4

It is still a long way from this morbid isolation, from the desert of these experimental years, to that enormous, overflowing certainty and health which cannot do without even illness itself, as an instrument and fishhook of knowledge; to that mature freedom of the spirit which is fully as much self?mastery and discipline of the heart, and which permits paths to many opposing ways of thought. It is a long way to the inner spaciousness and cosseting of a superabundance which precludes the danger that the spirit might lose itself on its own paths and fall in love and stay put, intoxicated, in some nook; a long way to that excess of vivid healing, reproducing, reviving powers, the very sign of great health, an excess that gives the free spirit the dangerous privilege of being permitted to live experimentally and to offer himself to adventure: the privilege of the master free spirit! In between may lie long years of convalescence, years full of multicolored, painful magical transformations, governed and led by a tough will to health which already often dares to dress and disguise11itself as health. There is a middle point on the way, which a man having such a fate cannot remember later without being moved: a pale, fine light and sunny happiness are characteristic of it, a feeling of a birdlike freedom, birdlike perspective, birdlike arrogance, some third thing in which curiosity and a tender contempt are united. A "free spirit"--this cool term is soothing in that state, almost warming. No longer chained down by hatred and love, one lives without Yes, without No, voluntarily near, voluntarily far, most preferably slipping away, avoiding, fluttering on, gone again, flying upward again; one is spoiled, like anyone who has ever seen an enormous multiplicity beneath him--and one becomes the antithesis of those who trouble themselves about things that do not concern them. Indeed, now the free spirit concerns himself only with things (and how many there are!) which no longer trouble him.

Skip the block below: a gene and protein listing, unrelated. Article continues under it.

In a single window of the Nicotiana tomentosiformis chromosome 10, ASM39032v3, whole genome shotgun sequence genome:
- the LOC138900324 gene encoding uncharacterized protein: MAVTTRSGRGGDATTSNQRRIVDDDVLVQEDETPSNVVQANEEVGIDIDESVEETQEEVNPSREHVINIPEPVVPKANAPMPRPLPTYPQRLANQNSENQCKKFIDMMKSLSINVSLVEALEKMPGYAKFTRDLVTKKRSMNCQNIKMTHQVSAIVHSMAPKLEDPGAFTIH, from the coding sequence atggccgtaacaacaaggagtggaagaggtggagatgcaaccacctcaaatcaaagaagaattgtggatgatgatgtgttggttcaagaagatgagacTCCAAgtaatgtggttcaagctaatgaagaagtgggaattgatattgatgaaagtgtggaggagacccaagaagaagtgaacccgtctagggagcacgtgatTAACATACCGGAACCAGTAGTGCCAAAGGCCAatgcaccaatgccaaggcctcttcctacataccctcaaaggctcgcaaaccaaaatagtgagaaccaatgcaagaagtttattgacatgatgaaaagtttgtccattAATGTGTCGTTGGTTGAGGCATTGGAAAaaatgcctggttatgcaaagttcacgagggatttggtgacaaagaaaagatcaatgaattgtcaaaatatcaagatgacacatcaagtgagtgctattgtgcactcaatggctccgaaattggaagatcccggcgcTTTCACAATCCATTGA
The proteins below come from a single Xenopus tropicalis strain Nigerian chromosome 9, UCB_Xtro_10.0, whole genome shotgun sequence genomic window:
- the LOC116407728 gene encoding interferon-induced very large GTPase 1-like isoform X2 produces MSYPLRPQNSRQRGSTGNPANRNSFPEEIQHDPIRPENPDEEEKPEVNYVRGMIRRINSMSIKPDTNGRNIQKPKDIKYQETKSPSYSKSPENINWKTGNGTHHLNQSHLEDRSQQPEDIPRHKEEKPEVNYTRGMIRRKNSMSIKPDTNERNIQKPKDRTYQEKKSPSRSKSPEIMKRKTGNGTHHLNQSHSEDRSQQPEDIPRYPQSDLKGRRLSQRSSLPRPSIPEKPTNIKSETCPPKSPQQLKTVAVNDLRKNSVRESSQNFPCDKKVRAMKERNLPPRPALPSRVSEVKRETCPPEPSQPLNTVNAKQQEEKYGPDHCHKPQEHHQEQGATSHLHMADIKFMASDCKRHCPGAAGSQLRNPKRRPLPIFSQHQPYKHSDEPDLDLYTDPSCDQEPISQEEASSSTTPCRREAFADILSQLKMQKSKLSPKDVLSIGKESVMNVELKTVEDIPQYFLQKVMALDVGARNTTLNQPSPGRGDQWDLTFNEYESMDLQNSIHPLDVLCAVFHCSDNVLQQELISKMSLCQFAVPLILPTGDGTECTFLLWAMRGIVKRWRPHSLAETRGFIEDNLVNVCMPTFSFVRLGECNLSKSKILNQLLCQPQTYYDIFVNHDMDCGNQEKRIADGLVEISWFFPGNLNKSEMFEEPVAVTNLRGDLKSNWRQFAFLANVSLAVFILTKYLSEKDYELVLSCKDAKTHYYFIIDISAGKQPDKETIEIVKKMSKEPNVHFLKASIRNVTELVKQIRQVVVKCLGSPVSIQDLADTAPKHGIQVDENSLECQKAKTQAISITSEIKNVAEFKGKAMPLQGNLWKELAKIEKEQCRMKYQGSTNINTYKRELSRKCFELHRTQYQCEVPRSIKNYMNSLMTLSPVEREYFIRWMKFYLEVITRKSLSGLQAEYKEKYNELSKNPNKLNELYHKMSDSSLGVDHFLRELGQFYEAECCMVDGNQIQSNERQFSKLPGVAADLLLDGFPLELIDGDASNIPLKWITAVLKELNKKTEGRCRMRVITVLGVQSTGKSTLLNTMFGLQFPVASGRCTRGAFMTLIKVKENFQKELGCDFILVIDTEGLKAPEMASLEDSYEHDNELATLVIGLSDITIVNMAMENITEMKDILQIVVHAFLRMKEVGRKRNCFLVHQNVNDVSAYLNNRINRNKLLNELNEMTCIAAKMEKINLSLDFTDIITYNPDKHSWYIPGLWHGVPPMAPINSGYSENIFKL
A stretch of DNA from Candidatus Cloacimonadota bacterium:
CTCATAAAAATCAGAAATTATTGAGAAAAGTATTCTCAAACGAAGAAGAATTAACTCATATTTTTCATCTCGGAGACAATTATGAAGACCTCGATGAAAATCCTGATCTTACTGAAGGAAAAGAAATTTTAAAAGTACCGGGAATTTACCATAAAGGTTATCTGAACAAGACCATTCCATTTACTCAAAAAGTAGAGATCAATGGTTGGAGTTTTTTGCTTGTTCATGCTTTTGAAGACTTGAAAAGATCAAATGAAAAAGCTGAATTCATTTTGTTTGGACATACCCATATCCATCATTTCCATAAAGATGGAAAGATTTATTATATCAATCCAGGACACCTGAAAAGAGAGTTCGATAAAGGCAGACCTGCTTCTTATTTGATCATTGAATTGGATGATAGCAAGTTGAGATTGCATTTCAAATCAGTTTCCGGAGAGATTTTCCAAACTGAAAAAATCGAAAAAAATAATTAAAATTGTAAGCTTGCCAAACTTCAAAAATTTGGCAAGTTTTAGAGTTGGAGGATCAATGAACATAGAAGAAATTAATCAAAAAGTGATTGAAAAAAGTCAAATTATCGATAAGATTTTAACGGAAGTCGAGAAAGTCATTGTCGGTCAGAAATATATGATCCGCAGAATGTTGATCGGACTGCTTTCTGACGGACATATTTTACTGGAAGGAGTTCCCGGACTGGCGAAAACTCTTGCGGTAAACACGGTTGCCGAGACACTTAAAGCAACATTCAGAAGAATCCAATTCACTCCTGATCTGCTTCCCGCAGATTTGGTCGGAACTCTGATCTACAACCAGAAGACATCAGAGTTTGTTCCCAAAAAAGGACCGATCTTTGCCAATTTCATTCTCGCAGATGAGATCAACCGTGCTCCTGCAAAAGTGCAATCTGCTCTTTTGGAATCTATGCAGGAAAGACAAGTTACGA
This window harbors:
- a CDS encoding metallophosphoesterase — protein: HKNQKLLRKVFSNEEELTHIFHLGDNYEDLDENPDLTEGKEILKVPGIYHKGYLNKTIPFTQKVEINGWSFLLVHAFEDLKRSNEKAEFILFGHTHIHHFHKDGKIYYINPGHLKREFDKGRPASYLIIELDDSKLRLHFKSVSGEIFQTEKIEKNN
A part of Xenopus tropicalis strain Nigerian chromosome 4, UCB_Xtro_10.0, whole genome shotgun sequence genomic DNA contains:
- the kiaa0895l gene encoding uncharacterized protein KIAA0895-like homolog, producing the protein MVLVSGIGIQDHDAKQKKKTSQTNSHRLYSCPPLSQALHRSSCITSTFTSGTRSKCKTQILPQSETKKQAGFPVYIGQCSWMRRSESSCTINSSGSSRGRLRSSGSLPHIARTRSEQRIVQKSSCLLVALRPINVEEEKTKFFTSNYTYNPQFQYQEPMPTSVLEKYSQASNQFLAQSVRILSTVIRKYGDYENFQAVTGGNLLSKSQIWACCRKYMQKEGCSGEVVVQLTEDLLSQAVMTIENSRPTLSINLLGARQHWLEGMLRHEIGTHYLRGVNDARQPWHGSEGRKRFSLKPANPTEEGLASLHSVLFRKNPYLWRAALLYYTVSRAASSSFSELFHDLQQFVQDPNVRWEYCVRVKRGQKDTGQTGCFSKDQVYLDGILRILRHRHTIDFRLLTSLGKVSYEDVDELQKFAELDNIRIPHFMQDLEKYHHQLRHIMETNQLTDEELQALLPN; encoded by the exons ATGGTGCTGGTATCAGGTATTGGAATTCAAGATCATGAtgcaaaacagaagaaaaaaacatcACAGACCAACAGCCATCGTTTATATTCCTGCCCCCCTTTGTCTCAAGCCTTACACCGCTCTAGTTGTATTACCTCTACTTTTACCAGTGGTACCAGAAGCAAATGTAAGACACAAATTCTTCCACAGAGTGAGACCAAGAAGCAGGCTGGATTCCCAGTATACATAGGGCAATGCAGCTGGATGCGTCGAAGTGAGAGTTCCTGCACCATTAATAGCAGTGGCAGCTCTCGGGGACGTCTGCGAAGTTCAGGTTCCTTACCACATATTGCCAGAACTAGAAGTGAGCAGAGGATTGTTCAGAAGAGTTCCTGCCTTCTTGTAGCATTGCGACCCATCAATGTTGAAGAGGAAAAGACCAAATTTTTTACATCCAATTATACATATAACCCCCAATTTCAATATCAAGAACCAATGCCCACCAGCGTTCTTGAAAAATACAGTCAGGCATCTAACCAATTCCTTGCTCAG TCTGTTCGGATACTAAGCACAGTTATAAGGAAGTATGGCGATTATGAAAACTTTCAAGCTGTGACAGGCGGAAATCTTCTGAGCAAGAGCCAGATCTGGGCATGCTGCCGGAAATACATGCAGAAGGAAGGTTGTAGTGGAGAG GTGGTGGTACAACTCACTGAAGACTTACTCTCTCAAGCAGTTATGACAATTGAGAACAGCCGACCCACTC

11. zu kleiden und zu verkleiden

Friedrich Nietzsche - Human, All Too Human
Preface - Aphorism # 4

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